The office can trace its origins to 1931 when the SS created the SS-Amt to serve as an SS Headquarters staff overseeing the various units of the Allgemeine SS (General SS). In 1933, after the NSDAP came to power, the SS-Amt was renamed the SS-Oberführerbereichen and placed in command of all SS units within Nazi Germany.
This agency then became the SS-HA on January 30, 1935. The organization oversaw the Allgemeine-SS, concentration camps, the SS-Verfügungstruppe (Template:Lang-en), and the Grenzschutz (Template:Lang-en).
During the late 1930s, the power of the SS-HA continued to grow becoming the largest and most powerful office of the SS, managing nearly all aspects of the paramilitary organization. Shortly after the outbreak of World War II in Europe, the SS-Verfügungstruppe expanded rapidly becoming the Waffen-SS in 1940. By this time, the office of the SS-Hauptamt could no longer administer the entire SS organization. As a result, the SS-HA was downsized losing much of its pre-war power to the SS Führungshauptamt (Template:Lang-en) and the main offices of the Allgemeine SS.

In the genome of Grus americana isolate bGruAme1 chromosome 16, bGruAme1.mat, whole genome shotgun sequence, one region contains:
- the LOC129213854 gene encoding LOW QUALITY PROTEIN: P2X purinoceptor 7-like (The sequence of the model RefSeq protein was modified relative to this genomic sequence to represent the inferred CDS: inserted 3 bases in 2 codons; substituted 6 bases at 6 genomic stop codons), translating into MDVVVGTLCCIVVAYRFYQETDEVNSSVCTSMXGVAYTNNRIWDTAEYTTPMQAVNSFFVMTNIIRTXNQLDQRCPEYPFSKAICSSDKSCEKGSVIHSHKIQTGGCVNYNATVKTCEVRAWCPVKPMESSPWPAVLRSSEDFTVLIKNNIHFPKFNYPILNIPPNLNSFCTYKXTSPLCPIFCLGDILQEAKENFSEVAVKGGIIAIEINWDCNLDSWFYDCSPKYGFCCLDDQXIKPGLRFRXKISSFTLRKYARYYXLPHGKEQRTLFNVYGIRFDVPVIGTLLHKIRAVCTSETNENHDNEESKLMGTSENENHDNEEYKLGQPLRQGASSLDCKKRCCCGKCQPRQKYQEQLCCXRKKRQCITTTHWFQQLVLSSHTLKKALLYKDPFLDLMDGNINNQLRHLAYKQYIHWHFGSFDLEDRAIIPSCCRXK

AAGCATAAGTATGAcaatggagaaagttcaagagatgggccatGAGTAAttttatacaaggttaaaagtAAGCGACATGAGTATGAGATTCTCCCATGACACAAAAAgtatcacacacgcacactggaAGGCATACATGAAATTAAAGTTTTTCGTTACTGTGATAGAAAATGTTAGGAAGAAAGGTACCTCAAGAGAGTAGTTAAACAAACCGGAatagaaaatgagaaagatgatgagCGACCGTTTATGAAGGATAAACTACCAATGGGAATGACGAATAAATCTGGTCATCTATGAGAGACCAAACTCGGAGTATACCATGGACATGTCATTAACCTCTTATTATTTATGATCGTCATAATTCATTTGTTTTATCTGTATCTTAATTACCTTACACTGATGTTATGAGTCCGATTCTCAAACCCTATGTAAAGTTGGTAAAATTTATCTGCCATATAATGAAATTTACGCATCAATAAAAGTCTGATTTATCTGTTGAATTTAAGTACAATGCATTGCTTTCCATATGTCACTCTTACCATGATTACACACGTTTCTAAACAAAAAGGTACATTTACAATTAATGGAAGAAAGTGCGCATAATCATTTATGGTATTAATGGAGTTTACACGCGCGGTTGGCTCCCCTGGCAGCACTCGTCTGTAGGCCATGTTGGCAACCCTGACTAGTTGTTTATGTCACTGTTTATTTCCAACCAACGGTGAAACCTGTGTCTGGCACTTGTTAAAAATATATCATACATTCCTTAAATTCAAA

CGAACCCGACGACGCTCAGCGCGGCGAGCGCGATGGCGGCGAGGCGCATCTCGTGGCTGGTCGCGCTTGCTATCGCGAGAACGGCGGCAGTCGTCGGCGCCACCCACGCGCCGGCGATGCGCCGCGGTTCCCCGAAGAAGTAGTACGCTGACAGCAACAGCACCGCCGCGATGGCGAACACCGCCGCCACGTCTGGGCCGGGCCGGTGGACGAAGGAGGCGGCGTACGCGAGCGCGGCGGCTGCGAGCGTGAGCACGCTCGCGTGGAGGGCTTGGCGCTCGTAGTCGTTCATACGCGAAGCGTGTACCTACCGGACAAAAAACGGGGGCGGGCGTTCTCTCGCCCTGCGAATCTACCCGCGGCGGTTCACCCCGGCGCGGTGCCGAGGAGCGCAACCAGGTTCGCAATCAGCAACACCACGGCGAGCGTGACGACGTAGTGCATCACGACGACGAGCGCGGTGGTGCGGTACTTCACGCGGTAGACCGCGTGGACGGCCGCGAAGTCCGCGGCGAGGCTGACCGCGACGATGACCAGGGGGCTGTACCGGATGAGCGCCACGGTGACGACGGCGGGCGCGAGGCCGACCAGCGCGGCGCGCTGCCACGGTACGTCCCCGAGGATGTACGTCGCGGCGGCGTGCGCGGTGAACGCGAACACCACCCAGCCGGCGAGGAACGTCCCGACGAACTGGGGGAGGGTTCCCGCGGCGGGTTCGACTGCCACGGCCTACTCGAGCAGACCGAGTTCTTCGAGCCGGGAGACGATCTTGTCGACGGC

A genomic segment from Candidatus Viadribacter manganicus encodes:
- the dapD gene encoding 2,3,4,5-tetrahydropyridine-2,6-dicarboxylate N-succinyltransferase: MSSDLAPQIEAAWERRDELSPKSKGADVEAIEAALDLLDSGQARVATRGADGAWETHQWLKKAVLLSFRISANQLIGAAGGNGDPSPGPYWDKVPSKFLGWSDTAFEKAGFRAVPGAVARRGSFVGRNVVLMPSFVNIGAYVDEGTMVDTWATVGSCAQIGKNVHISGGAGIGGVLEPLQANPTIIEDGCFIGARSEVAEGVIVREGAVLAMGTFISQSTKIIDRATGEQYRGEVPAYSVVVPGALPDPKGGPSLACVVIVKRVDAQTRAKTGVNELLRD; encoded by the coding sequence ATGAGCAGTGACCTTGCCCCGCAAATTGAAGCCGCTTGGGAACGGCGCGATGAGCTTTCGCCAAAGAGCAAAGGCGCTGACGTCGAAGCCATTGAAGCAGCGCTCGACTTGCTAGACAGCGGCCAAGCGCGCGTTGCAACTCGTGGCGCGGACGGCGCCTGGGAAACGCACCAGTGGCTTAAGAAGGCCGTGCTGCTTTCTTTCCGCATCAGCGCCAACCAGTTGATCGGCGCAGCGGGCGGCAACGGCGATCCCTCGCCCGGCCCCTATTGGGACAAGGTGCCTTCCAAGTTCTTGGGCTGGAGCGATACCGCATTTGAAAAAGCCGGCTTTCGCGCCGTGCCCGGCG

In 1940 the SS-Hauptamt remained responsible for SS administrative in matters such as manpower allocation, supplies, personnel transfers, and promotions. The SS-HA had 11 departments (Template:Lang-de):
- Amt Zentralamt (Template:Lang-en)
- Amt Leitender Ärzt beim Chef SS-HA (Template:Lang-en)
- Amt Verwaltung (Template:Lang-en)
- Amt Ergänzungsamt der Waffen-SS (Template:Lang-en)
- Amt Erfassungsamt (Template:Lang-en)
- Amt für Weltanschauliche Erziehung (Template:Lang-en)
- Amt für Leibeserziehhung (Template:Lang-en)
- Amt für Berufserziehung (Template:Lang-en)
- Amt Germanische Leitstelle (Template:Lang-en)
- Amt Germanische Ergänzung (Template:Lang-en)
- Amt Germanische Erziehung (Template:Lang-en)
The SS-HA was technically subordinate to the Persönlicher Stab Reichsführer-SS (Template:Lang-en), but in reality it maintained autonomy.
thumb, the former chief of the SS Main Office, in the dock at the Nuremberg Trials in 1949. He was sentenced to 25 years imprisonment for crimes against humanity but was released in 1951.]] After the close of World War II, members of the SS-Hauptamt were tried as war criminals because they had maintained, for other branches of the SS, the "paper trail" for such activities as the Einsatzgruppen, Final Solution and the commission of the Holocaust.
The files of the SS-Hauptamt can today be found (via microfiche) with National Archives and Records Administration at College Park, Maryland. The original documentation is kept in Germany, under the authority of the Bundesarchiv in Berlin. Template:-